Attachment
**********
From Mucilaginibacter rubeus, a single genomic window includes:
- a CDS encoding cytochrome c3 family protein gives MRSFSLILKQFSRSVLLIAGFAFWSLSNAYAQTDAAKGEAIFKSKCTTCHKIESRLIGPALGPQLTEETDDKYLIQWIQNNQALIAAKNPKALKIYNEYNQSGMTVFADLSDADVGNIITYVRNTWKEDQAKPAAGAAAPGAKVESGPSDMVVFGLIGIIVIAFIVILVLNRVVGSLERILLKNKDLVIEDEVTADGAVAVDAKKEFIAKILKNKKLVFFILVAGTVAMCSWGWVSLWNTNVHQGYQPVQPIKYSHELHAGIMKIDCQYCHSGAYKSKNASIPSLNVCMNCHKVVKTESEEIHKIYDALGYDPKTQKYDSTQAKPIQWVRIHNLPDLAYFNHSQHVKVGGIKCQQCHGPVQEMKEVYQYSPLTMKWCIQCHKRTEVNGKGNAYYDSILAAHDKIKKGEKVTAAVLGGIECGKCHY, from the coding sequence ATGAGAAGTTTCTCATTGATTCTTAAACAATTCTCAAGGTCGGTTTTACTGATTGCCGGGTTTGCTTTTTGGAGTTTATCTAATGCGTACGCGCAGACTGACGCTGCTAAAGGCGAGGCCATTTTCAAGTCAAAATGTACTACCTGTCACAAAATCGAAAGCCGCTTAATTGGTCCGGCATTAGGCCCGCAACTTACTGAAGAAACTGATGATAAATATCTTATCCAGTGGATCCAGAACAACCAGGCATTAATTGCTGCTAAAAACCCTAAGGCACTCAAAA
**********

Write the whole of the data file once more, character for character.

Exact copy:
From Mucilaginibacter rubeus, a single genomic window includes:
- a CDS encoding cytochrome c3 family protein gives MRSFSLILKQFSRSVLLIAGFAFWSLSNAYAQTDAAKGEAIFKSKCTTCHKIESRLIGPALGPQLTEETDDKYLIQWIQNNQALIAAKNPKALKIYNEYNQSGMTVFADLSDADVGNIITYVRNTWKEDQAKPAAGAAAPGAKVESGPSDMVVFGLIGIIVIAFIVILVLNRVVGSLERILLKNKDLVIEDEVTADGAVAVDAKKEFIAKILKNKKLVFFILVAGTVAMCSWGWVSLWNTNVHQGYQPVQPIKYSHELHAGIMKIDCQYCHSGAYKSKNASIPSLNVCMNCHKVVKTESEEIHKIYDALGYDPKTQKYDSTQAKPIQWVRIHNLPDLAYFNHSQHVKVGGIKCQQCHGPVQEMKEVYQYSPLTMKWCIQCHKRTEVNGKGNAYYDSILAAHDKIKKGEKVTAAVLGGIECGKCHY, from the coding sequence ATGAGAAGTTTCTCATTGATTCTTAAACAATTCTCAAGGTCGGTTTTACTGATTGCCGGGTTTGCTTTTTGGAGTTTATCTAATGCGTACGCGCAGACTGACGCTGCTAAAGGCGAGGCCATTTTCAAGTCAAAATGTACTACCTGTCACAAAATCGAAAGCCGCTTAATTGGTCCGGCATTAGGCCCGCAACTTACTGAAGAAACTGATGATAAATATCTTATCCAGTGGATCCAGAACAACCAGGCATTAATTGCTGCTAAAAACCCTAAGGCACTCAAAA